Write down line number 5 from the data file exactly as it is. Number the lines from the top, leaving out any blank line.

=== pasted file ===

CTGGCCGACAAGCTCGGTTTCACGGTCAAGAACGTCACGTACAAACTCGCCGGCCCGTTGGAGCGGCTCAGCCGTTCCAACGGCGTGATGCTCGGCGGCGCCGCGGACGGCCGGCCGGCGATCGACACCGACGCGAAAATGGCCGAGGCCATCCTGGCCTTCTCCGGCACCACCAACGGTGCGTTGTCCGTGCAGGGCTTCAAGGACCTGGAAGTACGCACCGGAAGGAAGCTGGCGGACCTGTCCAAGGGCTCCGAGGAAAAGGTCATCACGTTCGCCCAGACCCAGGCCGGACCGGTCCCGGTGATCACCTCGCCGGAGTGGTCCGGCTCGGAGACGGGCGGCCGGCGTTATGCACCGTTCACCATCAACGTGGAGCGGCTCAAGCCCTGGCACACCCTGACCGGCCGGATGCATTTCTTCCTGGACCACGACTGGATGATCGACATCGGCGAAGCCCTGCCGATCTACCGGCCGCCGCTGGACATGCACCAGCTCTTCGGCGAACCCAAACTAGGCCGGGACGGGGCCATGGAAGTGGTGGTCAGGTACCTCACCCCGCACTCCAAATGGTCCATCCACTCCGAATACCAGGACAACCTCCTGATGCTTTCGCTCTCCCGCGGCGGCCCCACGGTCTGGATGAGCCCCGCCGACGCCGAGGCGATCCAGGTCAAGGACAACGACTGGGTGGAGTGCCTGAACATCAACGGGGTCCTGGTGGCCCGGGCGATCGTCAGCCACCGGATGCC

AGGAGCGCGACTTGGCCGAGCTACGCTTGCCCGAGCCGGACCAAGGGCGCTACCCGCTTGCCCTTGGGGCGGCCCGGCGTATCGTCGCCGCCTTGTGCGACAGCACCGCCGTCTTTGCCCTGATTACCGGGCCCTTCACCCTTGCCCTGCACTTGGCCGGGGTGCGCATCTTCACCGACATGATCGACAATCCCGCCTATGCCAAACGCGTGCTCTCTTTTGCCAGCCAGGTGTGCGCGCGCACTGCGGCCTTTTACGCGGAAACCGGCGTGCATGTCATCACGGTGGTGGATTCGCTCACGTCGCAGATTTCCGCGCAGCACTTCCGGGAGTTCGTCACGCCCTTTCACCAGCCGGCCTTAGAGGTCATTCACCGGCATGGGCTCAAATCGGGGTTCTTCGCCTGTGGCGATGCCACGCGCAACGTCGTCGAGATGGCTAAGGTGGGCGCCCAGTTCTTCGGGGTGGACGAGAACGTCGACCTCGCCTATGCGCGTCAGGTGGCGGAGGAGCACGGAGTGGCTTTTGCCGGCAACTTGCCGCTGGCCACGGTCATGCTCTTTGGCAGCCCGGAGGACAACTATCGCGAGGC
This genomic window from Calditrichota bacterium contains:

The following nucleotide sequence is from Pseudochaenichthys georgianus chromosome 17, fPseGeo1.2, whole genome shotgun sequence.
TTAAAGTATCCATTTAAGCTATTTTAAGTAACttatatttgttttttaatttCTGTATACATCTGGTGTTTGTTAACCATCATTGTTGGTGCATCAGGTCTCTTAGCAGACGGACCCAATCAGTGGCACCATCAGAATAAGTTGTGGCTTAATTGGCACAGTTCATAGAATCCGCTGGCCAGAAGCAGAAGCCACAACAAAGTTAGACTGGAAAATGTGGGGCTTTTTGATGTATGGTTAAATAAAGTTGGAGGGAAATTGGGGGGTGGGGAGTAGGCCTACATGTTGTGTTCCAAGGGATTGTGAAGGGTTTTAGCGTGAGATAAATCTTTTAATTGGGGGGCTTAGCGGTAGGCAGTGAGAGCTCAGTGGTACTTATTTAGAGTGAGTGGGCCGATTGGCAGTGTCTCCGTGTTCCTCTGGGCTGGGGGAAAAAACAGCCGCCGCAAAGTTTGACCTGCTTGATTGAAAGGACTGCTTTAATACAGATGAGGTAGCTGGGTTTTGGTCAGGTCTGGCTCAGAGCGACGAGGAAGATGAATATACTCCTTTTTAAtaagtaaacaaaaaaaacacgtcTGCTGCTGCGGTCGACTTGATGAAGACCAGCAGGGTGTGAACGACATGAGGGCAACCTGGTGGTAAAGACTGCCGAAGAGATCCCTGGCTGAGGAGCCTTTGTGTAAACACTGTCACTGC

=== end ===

TTAAAGTATCCATTTAAGCTATTTTAAGTAACttatatttgttttttaatttCTGTATACATCTGGTGTTTGTTAACCATCATTGTTGGTGCATCAGGTCTCTTAGCAGACGGACCCAATCAGTGGCACCATCAGAATAAGTTGTGGCTTAATTGGCACAGTTCATAGAATCCGCTGGCCAGAAGCAGAAGCCACAACAAAGTTAGACTGGAAAATGTGGGGCTTTTTGATGTATGGTTAAATAAAGTTGGAGGGAAATTGGGGGGTGGGGAGTAGGCCTACATGTTGTGTTCCAAGGGATTGTGAAGGGTTTTAGCGTGAGATAAATCTTTTAATTGGGGGGCTTAGCGGTAGGCAGTGAGAGCTCAGTGGTACTTATTTAGAGTGAGTGGGCCGATTGGCAGTGTCTCCGTGTTCCTCTGGGCTGGGGGAAAAAACAGCCGCCGCAAAGTTTGACCTGCTTGATTGAAAGGACTGCTTTAATACAGATGAGGTAGCTGGGTTTTGGTCAGGTCTGGCTCAGAGCGACGAGGAAGATGAATATACTCCTTTTTAAtaagtaaacaaaaaaaacacgtcTGCTGCTGCGGTCGACTTGATGAAGACCAGCAGGGTGTGAACGACATGAGGGCAACCTGGTGGTAAAGACTGCCGAAGAGATCCCTGGCTGAGGAGCCTTTGTGTAAACACTGTCACTGC